Thursday, November 20, 2008

More on CEP

Obviously, the CEP / BRMS / BPM / boundaries debate remains hot and continues provoking soul searching.

My previous post on the this was a long (and complicated in the way it was phrased) ranting around the fact that CEP attempts to cover too many areas of the EDM picture, and at the same time does not do a deep enough job at solving the challenges around its core contribution - events as first class citizens in EDM apps. I do think the points I tried to make there remain valid.

I did also contribute a post in another blog as a reaction to a thread on the same subject.
Here is the essence of what I wrote there:

In this debate, we are essentially dealing with three core notions: events, decisions, processes. There is of course much more than that, but I think the confusion we are seeing results from lack of solid boundaries between responsibilities around these three notions. Getting to basics helps.

- Events are all about detecting what decision needs to be taken in a complex temporal context (essentially event correlation, converting monitored ‘ambient’ events into relevant business events that require reaction)
- Decisions (and I will use that term instead of rules) are all about deciding what needs to be done as a reaction to those business events
- Processes are all about executing the decision taken

In a very simplistic analogy,
- Dealing with events in an enterprise application is akin to the sensory system absorbing the information from all the sensors and sources it is connected to, and constructing a view for further decisioning and action, with or without immediate reaction, and communicating it through the nervous system.
- Dealing with decisions in an enterprise application is akin to the multi-step highly collaborative decision making the brain engages in, resulting in events and situational analysis, inclusion of further data, inferences, deductions, etc. and leading to conclusions on further reactions or proactive actions.
- Dealing with processes in an enterprise application is akin to the body executing the plan elaborated by the brain including the input from the nervous system.

CEP should address primarily the first, BRMS and other decision management technologies the second, business process the latter.

What I just outlined is centered operational aspects - as in the operational / improvement aspects distinction presented by Carole-Ann in her talks about the EDM vision at ORF and BRF [http://www.edmblog.com].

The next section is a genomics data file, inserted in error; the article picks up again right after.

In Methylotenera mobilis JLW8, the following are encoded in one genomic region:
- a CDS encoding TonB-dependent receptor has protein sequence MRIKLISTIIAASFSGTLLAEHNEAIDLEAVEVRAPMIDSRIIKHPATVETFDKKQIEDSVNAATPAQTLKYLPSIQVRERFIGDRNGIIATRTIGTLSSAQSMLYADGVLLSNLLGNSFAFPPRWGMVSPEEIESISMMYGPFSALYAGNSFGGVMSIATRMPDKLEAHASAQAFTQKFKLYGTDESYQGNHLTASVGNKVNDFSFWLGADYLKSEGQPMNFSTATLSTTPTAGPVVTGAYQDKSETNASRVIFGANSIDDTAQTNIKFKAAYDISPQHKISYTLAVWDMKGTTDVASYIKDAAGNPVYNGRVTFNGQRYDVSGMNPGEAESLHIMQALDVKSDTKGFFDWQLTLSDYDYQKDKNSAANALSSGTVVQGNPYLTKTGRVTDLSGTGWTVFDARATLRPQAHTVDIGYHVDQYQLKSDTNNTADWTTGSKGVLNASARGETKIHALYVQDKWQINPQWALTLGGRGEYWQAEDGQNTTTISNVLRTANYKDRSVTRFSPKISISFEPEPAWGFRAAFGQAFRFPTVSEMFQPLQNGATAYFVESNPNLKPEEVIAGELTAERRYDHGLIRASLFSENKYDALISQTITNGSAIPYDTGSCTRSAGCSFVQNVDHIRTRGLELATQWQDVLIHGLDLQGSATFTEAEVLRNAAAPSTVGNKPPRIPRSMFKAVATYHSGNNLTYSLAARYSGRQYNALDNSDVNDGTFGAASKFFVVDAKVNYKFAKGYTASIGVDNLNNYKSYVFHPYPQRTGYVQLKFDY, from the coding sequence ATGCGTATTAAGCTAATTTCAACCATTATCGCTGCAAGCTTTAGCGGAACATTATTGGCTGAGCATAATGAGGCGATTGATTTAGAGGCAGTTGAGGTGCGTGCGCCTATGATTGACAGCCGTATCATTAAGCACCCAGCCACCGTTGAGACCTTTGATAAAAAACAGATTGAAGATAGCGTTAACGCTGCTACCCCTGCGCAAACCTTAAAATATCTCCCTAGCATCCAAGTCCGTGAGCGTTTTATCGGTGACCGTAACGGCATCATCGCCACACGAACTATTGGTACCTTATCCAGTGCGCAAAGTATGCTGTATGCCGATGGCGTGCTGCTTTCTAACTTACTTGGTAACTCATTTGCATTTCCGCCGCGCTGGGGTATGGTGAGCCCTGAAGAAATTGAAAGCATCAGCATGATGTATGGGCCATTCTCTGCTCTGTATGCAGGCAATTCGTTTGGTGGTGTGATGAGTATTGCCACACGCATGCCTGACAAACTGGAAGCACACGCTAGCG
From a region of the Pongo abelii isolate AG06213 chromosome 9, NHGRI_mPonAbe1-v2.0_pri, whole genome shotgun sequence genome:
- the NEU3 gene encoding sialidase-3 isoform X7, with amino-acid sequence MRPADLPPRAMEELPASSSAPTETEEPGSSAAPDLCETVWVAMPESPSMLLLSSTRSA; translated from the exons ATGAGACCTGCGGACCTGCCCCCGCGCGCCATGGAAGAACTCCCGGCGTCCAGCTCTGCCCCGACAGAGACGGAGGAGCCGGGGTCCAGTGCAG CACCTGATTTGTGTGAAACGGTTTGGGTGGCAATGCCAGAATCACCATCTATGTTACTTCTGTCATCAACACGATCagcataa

The improvement aspects cover how to leverage the information gathered by the operational system - as well as expertise - in order to improve the decisions. It starts by gathering the information and understanding it. All aspects above are to be covered: Am I capturing the right events? What if I decided to capture something slightly different: does that make my business events more relevant? Why did I capture this event at that point in time? What other events are captured within a given contextual distance from this one? Ditto for the decisions (the rules). Ditto for the execution (the processes).Why not just call these things "Event Analytics", "Decision Analytics", "Process Analytics"?Yes, they are connected. But different.

This is simplistic of course, but it has the virtue of being clear. Maybe we can try to reframe the discussions on these issues in that context?

1 comment:

Paul Vincent said...

From an analysis and design perspective, separating out events, complex events, subsequent decisions, and resulting processes makes sense. If you like, thats good methodology.

In the real world, though, things are often not so clear cut:
- the definition of a complex event may be driven by business
- the definition of which event(s) and data drive a business decision may need to be maintained by the business
- the business process may be some simple action, a service invocation, or a human process, that may need to be defined by the business
- all the above may be related.

In some ways its the BRMS community that is suffering more than the CEP one - consider decisions vs rules, rule management vs decision mgmt, SBVR policy business rules vs operational decision business rules etc. (For one attempt at sorting this out, see http://tibcoblogs.com/cep/2008/10/30/ruleml-2008-prr/ )

Note the CEP world (vendors, analysts, researchers) decided to try and avoid such problems and get together to agree terminology and definitions - see www.ep-ts.com for the "official" CEP glossary. Work on common architecture views etc starts next.

Anyhow - good to see another interesting blog - I thought neither hell nor marketing would persuade you to start blogging!!! ;)

Cheers